Thursday, May 6, 2010

Painting Your Home's Exterior in an Eco-Friendly Way‏

by Ryan Lynch

When it comes to going green with your home, you may think it is impossible to find an eco-friendly way to paint the outside of your home and other buildings. After all, when it comes to exterior paints, you need a paint that is tough enough to withstand the outdoor elements and natural paints usually are not tough enough to use on exterior applications. So, what is the solution for the homeowner who wants to go green on the outside as well as on the inside?

Putting Your Mind at Ease

When it comes to picking the right exterior paint, the first thing you need to do is put your mind at ease regarding the paint you choose. For example, when selecting an interior paint, it is essential to select a low-VOC paint. With exterior paint, this is not as much of an issue, as the air dilutes the harmful effects of VOCs. For this reason, when you purchase an exterior paint, you don't need to worry quite as much about VOCs as you do with interior paints. In fact, exterior paints can be considered eco-friendly if they simply do not contain toxins or heavy metals.

Keeping Outdoor Air Pollution at a Minimum

While there is less of a concern regarding your personal health when using exterior paints containing VOCs, you might still want to keep air pollution to a minimum. If this is the case, there are some natural options that can be used on the exterior of your home and other buildings. For example, lime wash, finish and stain can all be used for exterior applications. There are also several brands of low-VOC exterior paints that are designed for those who want to reduce the amount of air pollution they create. Some of these brands include:

* BioShield Paint
* EarthBorn Paints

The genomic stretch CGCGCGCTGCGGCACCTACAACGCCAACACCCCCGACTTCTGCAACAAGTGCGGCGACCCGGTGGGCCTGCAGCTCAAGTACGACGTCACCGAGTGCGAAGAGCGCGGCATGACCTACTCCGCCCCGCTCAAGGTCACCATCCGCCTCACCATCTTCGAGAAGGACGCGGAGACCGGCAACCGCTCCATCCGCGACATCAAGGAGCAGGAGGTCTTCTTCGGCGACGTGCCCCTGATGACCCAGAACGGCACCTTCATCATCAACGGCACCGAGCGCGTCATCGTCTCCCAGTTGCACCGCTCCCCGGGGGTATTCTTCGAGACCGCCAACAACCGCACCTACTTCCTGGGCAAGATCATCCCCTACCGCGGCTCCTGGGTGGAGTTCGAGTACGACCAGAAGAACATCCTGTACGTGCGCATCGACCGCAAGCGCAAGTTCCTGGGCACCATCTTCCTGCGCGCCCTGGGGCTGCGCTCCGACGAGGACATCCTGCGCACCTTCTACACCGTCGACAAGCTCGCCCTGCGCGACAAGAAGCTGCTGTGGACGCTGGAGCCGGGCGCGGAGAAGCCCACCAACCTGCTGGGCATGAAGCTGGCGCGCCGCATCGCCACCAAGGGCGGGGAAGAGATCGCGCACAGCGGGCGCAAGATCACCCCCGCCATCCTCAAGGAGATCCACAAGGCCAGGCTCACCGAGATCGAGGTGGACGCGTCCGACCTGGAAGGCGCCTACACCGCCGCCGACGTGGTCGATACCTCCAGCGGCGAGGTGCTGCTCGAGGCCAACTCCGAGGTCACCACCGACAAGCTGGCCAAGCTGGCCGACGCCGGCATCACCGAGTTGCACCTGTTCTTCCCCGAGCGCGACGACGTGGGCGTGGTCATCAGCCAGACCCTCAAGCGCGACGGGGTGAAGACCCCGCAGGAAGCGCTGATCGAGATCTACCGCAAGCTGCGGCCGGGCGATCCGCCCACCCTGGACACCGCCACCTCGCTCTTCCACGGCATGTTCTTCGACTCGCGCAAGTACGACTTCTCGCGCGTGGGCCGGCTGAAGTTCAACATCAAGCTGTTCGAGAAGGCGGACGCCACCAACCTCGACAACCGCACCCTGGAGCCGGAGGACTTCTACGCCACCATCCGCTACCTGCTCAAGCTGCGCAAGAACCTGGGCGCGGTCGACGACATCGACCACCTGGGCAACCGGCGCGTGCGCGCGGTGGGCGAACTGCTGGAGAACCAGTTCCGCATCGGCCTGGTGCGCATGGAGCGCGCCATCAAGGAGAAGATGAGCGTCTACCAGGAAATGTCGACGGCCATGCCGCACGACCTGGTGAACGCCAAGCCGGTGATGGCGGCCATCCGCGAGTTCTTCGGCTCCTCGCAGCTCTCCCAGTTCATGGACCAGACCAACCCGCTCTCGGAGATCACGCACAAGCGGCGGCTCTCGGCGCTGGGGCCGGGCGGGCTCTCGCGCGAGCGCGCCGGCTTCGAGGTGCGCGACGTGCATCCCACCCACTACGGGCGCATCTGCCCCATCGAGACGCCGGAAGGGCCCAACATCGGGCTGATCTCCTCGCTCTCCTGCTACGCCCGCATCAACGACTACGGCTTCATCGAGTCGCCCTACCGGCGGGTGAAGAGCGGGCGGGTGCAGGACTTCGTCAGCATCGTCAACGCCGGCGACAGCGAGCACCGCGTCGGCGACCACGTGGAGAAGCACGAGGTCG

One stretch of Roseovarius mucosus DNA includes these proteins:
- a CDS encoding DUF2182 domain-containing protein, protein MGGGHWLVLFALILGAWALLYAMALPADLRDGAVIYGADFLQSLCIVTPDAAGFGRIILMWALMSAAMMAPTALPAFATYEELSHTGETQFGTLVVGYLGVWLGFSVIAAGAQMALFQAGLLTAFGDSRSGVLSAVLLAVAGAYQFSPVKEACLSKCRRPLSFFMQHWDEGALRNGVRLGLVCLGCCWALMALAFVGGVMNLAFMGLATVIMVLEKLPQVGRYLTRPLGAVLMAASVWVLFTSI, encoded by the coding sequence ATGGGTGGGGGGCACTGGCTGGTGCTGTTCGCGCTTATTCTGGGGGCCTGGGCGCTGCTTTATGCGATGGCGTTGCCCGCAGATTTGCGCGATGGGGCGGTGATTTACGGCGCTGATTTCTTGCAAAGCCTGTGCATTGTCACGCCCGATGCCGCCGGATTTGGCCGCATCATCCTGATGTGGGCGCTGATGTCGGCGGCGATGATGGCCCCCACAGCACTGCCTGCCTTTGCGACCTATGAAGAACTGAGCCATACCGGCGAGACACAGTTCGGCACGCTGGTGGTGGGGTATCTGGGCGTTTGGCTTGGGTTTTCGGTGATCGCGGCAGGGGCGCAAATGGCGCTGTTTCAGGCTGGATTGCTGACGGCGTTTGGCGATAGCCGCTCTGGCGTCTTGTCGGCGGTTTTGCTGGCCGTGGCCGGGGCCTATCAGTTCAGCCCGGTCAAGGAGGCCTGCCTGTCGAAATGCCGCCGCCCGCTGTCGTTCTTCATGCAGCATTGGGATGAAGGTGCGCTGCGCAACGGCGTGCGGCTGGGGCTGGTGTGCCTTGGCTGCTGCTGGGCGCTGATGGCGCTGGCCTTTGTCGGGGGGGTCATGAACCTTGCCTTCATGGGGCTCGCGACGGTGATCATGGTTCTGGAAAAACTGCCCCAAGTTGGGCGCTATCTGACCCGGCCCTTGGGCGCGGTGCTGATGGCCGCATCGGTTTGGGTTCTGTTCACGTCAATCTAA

* Ecos Organic Paints
* Safecoat
* St. Astier Lime Paints
* YOLO Colorhouse

As an added bonus, paints such as the Natural Hydraulic Limes line from St. Astier Lime Paints is resistant to bacteria and salt, non-toxic, inhospitable to mildew and recyclable.

Removing Paint

Of course, when it comes to completing an eco-friendly exterior paint project, the paint removal process must also be addressed. If you need to remove the old paint before applying the new paint, be sure to check on what you are removing because the type of solvent needed will vary depending upon what you are removing. Paint, for example, requires a different solvent than a wood finish, so selecting the right solvent will help reduce the amount of work involved with the project as well as the amount of chemicals you have to use.

Since many paint strippers are petroleum-based and contain harmful dichloromethane or methylene chloride, you might need to put a little extra work into finding one that does not contain methylene. In fact, you may need to turn to the Internet to find a methylene-free remover. Even after finding a methylene-free paint remover, it is still important to use gloves to keep your hands protected and to work in a well-ventilated area in order to avoid breathing in other potentially harmful chemicals.

Ryan Lynch runs the marketing department for Cantera Real Estate located at 6836 Austin Center Blvd., Suite 120, Austin, TX 78731

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